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  #41  
Old Posted Jan 17, 2014, 7:56 PM
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Few toughts on my list. I decided to sort the areas by population to make comparisons easier:


500,000 - 650,000

---------------------- GDP 2011 (US$) -- Pop. 2011

Des Moines ------------------ 40.691.000.000 -- 580.255

Madison --------------------- 36.526.000.000 -- 576.467

Portland -------------------- 29.713.000.000 -- 623.205

Wichita --------------------- 27.363.000.000 -- 625.526

Boise City ------------------ 27.203.000.000 -- 627.664


Campos dos Goytcazes ----- 26.806.000.000 -- 592.793

Huntsville ------------------ 26.064.000.000 -- 579.550

Jackson --------------------- 24.666.000.000 -- 545.394

South Bend ------------------ 21.893.000.000 -- 517.629

Cape Coral-Ft. Myers -------- 20.284.000.000 -- 631.330

Lancaster -------------------- 20.188.000.000 -- 523.594

Augusta ---------------------- 19.947.000.000 -- 561.858

Scranton-Wilkes ------------- 19.832.000.000 -- 563.223

Palm Bay-Melbourne --------- 18.519.000.000 -- 543.566

Youngstown ------------------ 17.101.000.000 -- 562.739

Lakeland ---------------------- 16.810.000.000 -- 609.492

Johnson City-Kingsport ------ 16.615.000.000 -- 509.611

Provo ------------------------- 16.228.000.000 -- 540.834

Port St.Lucie-Vero Beach --- 15.240.000.000 -- 566.768

Modesto --------------------- 15.618.000.000 -- 518.522


Itajaí-B.Camboriú ----------- 15.333.000.000 -- 583.695

Pelotas-Rio Grande ----------- 8.764.000.000 -- 603.535

Bauru ------------------------- 8.402.000.000 -- 565.145

Ipatinga ---------------------- 6.899.000.000 -- 559.711

Criciúma ---------------------- 6.667.000.000 -- 506.853

Cascavel-Toledo -------------- 6.662.000.000 -- 519.250

Macapá ----------------------- 4.273.000.000 -- 531.672

Ilhéus-Itabuna ---------------- 3.656.000.000 -- 527.982

Petrolina-Juazeiro ------------ 3.636.000.000 -- 544.605

Juazeiro do Norte-Crato ------ 2.810.000.000 -- 628.131



^^
--- Des Moines has an huge GDP per capita (over US$ 70,000). I guess it's do some insurance companies based plus the agribusiness. Very impressive;

--- Madison, very high GDP per capita as well. Not surprising though.

--- Campos dos Goytcazes (northeastern Rio de Janeiro) is one of the poorest regions on Southeast Brazil. As Brazilian oil production is all centered in the área, GDP is inflated (US$ 45,000 per capita), specially as 2011 when there was this huge surge on oil prices;

--- Youngstown, maybe the most devastated area in the Rust Belt with quite decente numbers, above US$ 30,000. Hope shale gas help them out;

--- Areas in Florida and central California posting very low GDP per capita, half of national average;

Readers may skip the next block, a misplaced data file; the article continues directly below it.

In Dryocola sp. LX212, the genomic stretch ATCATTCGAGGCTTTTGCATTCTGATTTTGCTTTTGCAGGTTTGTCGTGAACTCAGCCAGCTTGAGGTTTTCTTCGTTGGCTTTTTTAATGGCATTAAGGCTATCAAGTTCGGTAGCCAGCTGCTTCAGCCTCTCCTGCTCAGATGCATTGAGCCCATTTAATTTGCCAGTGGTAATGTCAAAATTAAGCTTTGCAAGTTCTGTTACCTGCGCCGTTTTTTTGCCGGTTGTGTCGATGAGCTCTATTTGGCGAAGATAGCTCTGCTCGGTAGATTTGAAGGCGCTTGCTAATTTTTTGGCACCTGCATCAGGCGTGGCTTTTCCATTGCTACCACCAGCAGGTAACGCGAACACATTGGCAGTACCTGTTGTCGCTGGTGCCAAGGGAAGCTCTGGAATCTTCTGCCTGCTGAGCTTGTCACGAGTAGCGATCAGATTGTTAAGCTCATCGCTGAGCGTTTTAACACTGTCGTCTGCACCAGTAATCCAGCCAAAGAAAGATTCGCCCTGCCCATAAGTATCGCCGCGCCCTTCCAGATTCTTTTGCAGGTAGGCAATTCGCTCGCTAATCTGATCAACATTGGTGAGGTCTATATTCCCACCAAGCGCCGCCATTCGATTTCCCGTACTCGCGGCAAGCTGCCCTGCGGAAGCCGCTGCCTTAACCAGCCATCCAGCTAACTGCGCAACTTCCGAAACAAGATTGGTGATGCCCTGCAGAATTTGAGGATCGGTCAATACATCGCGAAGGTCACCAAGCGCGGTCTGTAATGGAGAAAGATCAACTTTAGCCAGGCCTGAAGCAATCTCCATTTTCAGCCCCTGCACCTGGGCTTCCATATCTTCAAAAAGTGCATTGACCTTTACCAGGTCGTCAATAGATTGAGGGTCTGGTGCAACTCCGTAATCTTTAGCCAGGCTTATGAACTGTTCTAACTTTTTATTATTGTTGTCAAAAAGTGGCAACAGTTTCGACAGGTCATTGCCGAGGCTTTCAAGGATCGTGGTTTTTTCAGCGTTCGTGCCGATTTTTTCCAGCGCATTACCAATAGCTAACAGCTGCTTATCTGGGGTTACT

--- Itajaí-B.Camboriú (Santa Catarina coast) with a GDP per capita similar to American areas such as Lakeland, Provo and Modesto. It's a wealthy area, but the port of Itajaí push the GDP up;

--- On the bottom, we can see clearly the gap between Central-South and North-Northeast Brazil. Cities like Bauru (São Paulo state, university, services, hospitals, retail) and Cascavel (Paraná state, agribusiness, services, retail), with nothing inflating their GDP, post much higher numbers than Juazeiro do Norte (Ceará state).
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  #42  
Old Posted Jan 17, 2014, 8:03 PM
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Quote:
Originally Posted by yuriandrade View Post
So Niterói is not Rio de Janeiro's metro, Oakland is not San Francisco's, etc.
Niterói is 12 miles from downtown Rio, with only a bridge to cross. Oakland is 11 miles from downtown San Francisco, with only a bridge to cross. Santos is 49 miles from downtown São Paulo, with a mountain range and jungle to cross.

Santos is the same distance from downtown São Paulo as Basel is from Zurich. And there isn't a mountain range to cross between Basel and Zurich.
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  #43  
Old Posted Jan 17, 2014, 8:11 PM
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20 miles from São Bernardo do Campo, and huge labour market. And why mention the jungle? It's not like people will follow Father Anchieta steps back in the XVI century. Also, I don't think people cross San Francisco Bay swimming.

We should be discussing your Moscow 50,000 km² metro area definition, not my tiny 12,500 km² São Paulo one. Liking or not, São Paulo metro area definition changed. 1970 is in a distant past.
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  #44  
Old Posted Jan 17, 2014, 8:18 PM
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Originally Posted by yuriandrade View Post
We should be discussing your Moscow 50,000 km² metro area definition
Already discussed on the first page.

I've never understood your desire to artificially enlarge São Paulo. Don't worry, sooner or later São Paulo will enter the top 10 of largest metropolitan economies in the world, but let it enter the top 10 on its own merits and not by artificially enlarging its metro area.
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  #45  
Old Posted Jan 17, 2014, 8:20 PM
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One can't just apply the same standards across national boundaries.